By: Erin Shea, @BH_EShea
Annora, a 6-year-old daughter of Nobiz Like Shobiz, stood quietly in the aisle of the Kentucky Equine Humane Center barn as she received treatment through a Cytowave Equine blanket on her back, and began to doze off.
"When she first came in she was very muscle sore all over. So I started doing massages and worked on getting those muscles relaxed," said Sarah Gatchell, an intern at KyEHC and a student at Midway University. "With the Cytowave... I've noticed some great improvement."
Annora stands calmly with trainer Olivia Dixon as she receives her Cytowave treatment. Photo: Erin Shea
While Annora isn't a high-maintenance horse, the organization said they would just like to see her reach her full potential, which is why they are using various therapies on her. It's a big transition from where she was just a few months ago: abandoned in a field.
The KyEHC rescued Annora from the high-profile situation that involved about 40 horses left on a farm near Harrodsburg, Ky. leased by Charles Borell and his daughter, trainer Maria Borell. Annora's listed breeder is Maria Borell.
When the situation arose, KyEHC offered to take horses from the farm and ended up taking Annora and another mare, who the center has named Studio. Annora arrived Nov. 16 and through attempts to identify her, the KyEHC found that she had published works after July 1, 2015, thereby making her eligible to compete in the 2017 Thoroughbred Makeover Oct. 5-8 at the Kentucky Horse Park.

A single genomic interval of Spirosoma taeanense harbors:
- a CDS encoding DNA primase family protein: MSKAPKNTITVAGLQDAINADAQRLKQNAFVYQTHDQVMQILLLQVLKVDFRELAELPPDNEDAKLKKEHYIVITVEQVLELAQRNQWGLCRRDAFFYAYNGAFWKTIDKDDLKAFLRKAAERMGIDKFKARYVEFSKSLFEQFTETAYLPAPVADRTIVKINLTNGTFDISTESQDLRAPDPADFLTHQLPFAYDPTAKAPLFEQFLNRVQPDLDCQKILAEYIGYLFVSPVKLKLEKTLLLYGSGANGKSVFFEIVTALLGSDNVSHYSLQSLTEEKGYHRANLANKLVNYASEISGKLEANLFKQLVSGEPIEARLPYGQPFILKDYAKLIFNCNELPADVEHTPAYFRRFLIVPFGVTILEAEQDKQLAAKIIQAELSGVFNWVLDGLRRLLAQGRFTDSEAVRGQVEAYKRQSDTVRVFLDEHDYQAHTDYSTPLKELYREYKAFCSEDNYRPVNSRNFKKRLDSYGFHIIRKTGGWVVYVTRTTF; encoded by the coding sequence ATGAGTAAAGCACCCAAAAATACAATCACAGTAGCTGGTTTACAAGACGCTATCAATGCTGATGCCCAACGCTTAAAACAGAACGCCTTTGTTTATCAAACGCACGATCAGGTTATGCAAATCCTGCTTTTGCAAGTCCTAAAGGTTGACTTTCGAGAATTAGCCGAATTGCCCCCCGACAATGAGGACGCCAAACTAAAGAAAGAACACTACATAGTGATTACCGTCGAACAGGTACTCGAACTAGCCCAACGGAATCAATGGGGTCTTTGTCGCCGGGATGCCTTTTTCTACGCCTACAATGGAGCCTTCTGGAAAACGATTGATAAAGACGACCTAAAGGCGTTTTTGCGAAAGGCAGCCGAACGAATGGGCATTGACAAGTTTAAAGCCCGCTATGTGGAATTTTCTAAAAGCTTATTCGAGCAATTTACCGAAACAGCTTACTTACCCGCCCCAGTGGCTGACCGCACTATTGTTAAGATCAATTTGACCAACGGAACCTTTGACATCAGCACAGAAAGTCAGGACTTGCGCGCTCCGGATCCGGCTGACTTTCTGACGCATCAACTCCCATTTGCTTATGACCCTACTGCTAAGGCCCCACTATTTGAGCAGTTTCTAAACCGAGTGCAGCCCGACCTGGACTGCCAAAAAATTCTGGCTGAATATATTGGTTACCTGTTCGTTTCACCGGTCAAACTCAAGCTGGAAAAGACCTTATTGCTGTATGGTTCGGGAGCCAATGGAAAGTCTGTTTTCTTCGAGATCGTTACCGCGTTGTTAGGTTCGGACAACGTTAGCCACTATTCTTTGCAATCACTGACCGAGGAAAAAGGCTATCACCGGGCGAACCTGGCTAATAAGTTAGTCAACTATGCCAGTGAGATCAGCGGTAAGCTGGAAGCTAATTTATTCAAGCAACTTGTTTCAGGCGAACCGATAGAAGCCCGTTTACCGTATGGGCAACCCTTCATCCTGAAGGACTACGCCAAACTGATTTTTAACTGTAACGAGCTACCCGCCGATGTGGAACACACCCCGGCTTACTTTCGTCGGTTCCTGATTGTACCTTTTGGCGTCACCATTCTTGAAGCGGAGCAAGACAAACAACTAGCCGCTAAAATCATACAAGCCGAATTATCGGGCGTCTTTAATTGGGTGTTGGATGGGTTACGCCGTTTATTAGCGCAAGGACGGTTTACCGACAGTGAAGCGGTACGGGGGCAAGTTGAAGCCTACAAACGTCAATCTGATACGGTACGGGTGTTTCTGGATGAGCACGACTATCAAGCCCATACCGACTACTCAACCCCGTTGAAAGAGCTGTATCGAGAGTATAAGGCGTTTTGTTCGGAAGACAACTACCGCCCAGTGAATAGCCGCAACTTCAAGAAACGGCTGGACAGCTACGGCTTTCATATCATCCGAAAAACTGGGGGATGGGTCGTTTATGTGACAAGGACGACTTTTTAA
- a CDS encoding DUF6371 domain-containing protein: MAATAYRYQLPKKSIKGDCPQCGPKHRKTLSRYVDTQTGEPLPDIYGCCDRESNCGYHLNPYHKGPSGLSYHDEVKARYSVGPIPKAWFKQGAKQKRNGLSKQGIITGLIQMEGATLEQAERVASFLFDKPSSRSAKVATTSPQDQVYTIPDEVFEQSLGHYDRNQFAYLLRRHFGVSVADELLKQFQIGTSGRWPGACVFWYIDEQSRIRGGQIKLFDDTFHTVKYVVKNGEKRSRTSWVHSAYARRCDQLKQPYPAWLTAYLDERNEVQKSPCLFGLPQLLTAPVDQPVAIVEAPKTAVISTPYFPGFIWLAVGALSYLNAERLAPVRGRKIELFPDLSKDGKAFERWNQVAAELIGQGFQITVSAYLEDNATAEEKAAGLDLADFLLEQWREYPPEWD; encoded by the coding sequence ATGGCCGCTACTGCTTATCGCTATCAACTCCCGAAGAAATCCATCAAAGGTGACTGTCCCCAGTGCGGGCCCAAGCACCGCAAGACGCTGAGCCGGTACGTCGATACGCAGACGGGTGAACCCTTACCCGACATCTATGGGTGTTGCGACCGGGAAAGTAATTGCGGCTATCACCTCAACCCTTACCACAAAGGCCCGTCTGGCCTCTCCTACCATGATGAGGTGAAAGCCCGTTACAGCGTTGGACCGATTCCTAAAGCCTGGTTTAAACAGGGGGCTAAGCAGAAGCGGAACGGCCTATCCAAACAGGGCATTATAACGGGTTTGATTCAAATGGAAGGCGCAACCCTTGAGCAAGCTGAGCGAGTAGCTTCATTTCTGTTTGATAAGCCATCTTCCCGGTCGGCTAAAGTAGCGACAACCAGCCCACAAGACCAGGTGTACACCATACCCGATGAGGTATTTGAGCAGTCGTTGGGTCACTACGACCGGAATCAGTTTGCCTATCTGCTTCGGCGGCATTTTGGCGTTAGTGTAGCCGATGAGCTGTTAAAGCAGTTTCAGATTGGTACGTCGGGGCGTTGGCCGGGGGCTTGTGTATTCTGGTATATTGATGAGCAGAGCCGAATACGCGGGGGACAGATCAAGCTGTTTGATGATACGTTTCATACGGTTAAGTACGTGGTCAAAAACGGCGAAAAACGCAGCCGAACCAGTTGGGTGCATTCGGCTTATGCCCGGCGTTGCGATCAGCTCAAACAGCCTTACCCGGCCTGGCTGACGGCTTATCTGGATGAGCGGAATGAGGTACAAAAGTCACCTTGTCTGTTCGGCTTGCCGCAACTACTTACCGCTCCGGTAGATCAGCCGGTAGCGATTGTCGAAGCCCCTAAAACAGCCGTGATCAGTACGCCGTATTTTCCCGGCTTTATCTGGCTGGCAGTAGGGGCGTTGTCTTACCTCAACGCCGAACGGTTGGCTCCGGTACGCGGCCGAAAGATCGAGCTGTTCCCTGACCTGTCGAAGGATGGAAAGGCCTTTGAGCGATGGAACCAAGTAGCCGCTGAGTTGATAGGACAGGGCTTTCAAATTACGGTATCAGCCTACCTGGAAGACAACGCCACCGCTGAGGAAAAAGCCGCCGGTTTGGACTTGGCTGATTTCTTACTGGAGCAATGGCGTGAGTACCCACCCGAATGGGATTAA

"She never raced but she was in training," said Olivia Dixon, trainer at KyEHC. "For a horse to come from that big mess, and to be the 'spokeshorse' for our rescue at the Makeover (is incredible); to show people that just because a horse has been abandoned or neglected at some point in their life, doesn't mean they can't turn around and do good things."
The Cytowave on Annora's back. Photo: Erin Shea
Dixon hasn't chosen a discipline for her and Annora to show off their skills, but she's leaning toward competitive trail since she's feels it sets up horses to easily enter other disciplines later in life. Ultimately, Dixon said it's Annora's decision.
"Some people pick one discipline and they try to fit the horse to that," she said. "But you find out what the horse is good at and let them be good at that and build their confidence."
Although she hasn't ridden her too much, Dixon said the therapy Annora is receiving, made possible by a number of donors including After The Finish Line, will help her reach her full potential. Annora is up for adoption and the KyEHC thinks that she'll catch someone's eye at the Makeover.
"Now that Sarah's been working with her, she's been really willing to kind of step out under saddle and move a lot nicer. It's going to help her showcase herself to the best of her abilities," Dixon said.
"It's obvious through her temperament that she's been taken care of at some point in her life and she really does like people. I think there's a lot of hope for her to find a good home after the makeover."
Annora and Dixon. Photo: Erin Shea